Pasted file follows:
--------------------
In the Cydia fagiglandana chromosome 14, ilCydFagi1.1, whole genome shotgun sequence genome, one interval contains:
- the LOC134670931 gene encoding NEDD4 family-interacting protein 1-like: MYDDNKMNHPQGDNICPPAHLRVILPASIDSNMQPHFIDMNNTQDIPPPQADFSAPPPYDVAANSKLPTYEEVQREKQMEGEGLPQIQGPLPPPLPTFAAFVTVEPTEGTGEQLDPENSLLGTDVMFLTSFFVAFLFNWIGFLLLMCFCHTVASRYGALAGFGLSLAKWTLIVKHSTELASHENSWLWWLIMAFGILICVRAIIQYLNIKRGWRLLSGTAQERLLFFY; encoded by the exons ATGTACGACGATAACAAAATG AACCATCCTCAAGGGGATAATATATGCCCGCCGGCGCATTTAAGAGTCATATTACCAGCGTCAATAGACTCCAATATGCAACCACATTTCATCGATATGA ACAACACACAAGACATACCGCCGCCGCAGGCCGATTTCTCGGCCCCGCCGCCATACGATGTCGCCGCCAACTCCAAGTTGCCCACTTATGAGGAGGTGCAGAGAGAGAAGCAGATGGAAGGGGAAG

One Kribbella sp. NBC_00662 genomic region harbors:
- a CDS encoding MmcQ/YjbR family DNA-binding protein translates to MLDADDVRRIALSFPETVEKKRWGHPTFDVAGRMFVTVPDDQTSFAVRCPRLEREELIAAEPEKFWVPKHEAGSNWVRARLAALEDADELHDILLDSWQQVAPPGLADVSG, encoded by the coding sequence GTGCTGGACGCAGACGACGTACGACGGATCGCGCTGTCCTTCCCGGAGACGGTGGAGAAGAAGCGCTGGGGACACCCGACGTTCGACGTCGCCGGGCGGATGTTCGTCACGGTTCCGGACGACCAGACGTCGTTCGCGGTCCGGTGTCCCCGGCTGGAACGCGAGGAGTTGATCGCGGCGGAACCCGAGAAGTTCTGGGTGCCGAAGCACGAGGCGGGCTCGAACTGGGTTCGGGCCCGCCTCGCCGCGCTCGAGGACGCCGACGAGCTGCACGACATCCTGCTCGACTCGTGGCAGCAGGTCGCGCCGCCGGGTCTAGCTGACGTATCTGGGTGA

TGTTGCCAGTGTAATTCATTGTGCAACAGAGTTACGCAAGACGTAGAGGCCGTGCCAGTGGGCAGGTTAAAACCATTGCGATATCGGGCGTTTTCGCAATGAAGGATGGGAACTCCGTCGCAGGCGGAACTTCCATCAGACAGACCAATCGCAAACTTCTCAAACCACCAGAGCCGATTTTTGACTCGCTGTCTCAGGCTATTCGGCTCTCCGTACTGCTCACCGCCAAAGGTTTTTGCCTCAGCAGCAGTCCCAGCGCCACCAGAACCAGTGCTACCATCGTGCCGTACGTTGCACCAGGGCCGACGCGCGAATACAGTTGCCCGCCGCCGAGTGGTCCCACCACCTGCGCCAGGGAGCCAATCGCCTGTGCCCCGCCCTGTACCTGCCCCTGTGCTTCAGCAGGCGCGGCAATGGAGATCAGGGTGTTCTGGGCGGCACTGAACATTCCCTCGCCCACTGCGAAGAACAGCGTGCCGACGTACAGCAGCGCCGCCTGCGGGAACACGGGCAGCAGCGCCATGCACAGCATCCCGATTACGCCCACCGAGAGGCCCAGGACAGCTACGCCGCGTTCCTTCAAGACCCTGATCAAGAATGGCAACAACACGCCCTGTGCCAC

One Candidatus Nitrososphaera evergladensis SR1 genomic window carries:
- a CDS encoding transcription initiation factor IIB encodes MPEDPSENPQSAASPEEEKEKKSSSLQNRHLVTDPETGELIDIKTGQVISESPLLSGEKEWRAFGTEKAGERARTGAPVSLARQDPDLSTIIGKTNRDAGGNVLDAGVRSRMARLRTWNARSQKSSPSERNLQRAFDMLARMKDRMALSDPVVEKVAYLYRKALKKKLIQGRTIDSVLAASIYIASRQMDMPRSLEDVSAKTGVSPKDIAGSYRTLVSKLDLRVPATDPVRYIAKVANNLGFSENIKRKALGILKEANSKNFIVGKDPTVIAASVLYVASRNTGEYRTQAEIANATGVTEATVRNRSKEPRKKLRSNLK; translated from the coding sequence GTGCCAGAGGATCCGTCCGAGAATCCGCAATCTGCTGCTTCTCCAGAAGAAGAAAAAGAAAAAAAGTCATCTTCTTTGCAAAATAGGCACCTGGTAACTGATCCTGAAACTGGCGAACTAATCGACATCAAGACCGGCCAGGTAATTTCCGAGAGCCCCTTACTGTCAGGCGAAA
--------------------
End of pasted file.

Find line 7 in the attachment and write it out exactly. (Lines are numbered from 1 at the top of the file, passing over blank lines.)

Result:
- a CDS encoding transcription initiation factor IIB encodes MPEDPSENPQSAASPEEEKEKKSSSLQNRHLVTDPETGELIDIKTGQVISESPLLSGEKEWRAFGTEKAGERARTGAPVSLARQDPDLSTIIGKTNRDAGGNVLDAGVRSRMARLRTWNARSQKSSPSERNLQRAFDMLARMKDRMALSDPVVEKVAYLYRKALKKKLIQGRTIDSVLAASIYIASRQMDMPRSLEDVSAKTGVSPKDIAGSYRTLVSKLDLRVPATDPVRYIAKVANNLGFSENIKRKALGILKEANSKNFIVGKDPTVIAASVLYVASRNTGEYRTQAEIANATGVTEATVRNRSKEPRKKLRSNLK; translated from the coding sequence GTGCCAGAGGATCCGTCCGAGAATCCGCAATCTGCTGCTTCTCCAGAAGAAGAAAAAGAAAAAAAGTCATCTTCTTTGCAAAATAGGCACCTGGTAACTGATCCTGAAACTGGCGAACTAATCGACATCAAGACCGGCCAGGTAATTTCCGAGAGCCCCTTACTGTCAGGCGAAA